If you want to be the number one choice for a job, you’re simply going to have to put more effort in than other applicants. And that means knowing the difference between key aspects of your job application.
There’s seems to be so many things to think about: Should I be generic or do something a bit whacky to grab their attention? Do I call them Sir/Madam or their first name? How long should it be? And so on and so on. It’s overwhelming.
But don’t worry. JBA is coming to the rescue, and we’ll start with something small yet often overlooked: the application email.
“What do I say?”
You either want to tell the HR manager why you’re perfect for the role or attach a document which outlines this — never both. If you’re a wizard with words you should include a snappy subject line and a great paragraph or two within the email body that outlines your key skills, experience and any unique abilities you have. If you’re not so confident with words then opt for the more traditional approach of including an attached cover letter in document form.
Something simple and brief is key:
I’m aware that you are looking for a customer service representative with previous retail experience. I believe I could be what you’re looking for. I have attached my CV and cover letter to outline my suitability in more detail. Thank you for considering my application. I look forward to hearing from you soon.
“How do I address them?”
When it comes to how to start your email you want to do some research into the company tone and expectations. For this, you can look at the copy on their website, their social media accounts or email newsletters. This will give you a good indication of whether you want to go the Sir/Madam route or their first name.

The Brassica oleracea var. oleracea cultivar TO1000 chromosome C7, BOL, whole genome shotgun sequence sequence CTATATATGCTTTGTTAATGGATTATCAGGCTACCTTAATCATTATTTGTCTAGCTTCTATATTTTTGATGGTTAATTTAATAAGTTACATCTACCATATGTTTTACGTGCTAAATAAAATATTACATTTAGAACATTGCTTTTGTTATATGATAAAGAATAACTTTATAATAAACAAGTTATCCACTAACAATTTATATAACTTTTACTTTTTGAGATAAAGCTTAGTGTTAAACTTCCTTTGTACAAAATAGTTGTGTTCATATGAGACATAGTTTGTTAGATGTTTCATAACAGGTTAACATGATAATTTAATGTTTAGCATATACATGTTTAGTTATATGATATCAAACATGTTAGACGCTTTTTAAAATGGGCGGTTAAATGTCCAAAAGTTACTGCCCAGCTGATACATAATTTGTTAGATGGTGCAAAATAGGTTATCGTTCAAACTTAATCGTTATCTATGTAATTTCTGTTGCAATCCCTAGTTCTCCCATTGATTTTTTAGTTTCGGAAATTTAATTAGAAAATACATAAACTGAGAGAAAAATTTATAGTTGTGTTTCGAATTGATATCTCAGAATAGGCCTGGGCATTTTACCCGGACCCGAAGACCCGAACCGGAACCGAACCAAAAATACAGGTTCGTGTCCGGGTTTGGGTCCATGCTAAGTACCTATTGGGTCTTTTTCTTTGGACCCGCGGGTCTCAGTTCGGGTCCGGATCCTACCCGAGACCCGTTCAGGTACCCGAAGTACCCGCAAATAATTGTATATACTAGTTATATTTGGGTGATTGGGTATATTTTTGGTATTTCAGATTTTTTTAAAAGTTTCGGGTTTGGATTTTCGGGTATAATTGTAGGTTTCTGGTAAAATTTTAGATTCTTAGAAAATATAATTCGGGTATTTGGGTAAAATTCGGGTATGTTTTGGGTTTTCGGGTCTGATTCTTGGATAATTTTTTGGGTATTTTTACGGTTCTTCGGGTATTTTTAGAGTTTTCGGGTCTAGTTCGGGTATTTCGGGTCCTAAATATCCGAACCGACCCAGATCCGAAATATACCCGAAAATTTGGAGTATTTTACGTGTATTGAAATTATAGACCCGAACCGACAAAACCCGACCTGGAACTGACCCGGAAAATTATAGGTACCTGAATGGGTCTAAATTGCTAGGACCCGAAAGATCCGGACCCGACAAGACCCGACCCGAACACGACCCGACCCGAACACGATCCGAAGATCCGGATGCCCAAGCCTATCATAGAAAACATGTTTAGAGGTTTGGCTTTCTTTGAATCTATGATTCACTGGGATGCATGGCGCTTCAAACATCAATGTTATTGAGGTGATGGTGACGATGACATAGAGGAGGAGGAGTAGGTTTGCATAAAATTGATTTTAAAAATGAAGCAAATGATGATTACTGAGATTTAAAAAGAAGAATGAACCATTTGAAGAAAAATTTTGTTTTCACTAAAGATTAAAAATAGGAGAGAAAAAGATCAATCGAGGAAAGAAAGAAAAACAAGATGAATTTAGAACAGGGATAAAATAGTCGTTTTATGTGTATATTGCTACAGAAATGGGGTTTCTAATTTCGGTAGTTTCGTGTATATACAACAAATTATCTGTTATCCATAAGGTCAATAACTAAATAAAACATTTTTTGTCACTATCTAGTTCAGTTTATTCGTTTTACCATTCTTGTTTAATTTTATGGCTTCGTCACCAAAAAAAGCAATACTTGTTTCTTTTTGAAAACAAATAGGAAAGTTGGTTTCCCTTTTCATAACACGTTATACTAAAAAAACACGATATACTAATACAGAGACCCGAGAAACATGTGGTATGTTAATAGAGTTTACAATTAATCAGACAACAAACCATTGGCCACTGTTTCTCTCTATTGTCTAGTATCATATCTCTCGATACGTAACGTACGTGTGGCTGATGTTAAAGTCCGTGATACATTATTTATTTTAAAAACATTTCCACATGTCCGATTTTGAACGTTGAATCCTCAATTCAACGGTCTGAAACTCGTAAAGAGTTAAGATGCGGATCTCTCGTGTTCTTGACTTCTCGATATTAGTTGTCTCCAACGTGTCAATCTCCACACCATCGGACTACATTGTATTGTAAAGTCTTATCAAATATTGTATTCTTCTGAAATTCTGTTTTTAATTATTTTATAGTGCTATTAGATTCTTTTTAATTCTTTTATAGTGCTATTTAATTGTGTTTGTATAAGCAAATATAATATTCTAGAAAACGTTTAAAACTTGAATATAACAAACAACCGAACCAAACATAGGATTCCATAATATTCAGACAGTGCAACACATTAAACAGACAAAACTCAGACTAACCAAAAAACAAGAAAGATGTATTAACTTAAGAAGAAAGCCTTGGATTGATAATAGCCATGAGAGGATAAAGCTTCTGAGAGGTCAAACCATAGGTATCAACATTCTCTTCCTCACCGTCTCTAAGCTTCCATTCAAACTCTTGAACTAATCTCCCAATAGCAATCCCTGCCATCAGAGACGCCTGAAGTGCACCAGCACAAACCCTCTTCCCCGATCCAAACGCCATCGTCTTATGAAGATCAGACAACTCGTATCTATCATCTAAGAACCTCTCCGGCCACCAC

“How formal should I go?”
Again, you’ll need to do a bit of research in order to know where you stand. That being said, recruiters will be reading hundreds of applications and having one that includes a bit of light hearted humour or personality is going to get you remembered. Just keep it appropriate obviously — no swearing or TMI, thanks.
“How long is too long?”
There is a general rule that any cover letter or attached document shouldn’t be longer than a single page and for good reason. Anything more than this you’re probably waffling, adding irrelevant information or — gasp — boring your recruiter to death. Take as much space as you need but make sure everything you’re saying is actually important to landing the job.
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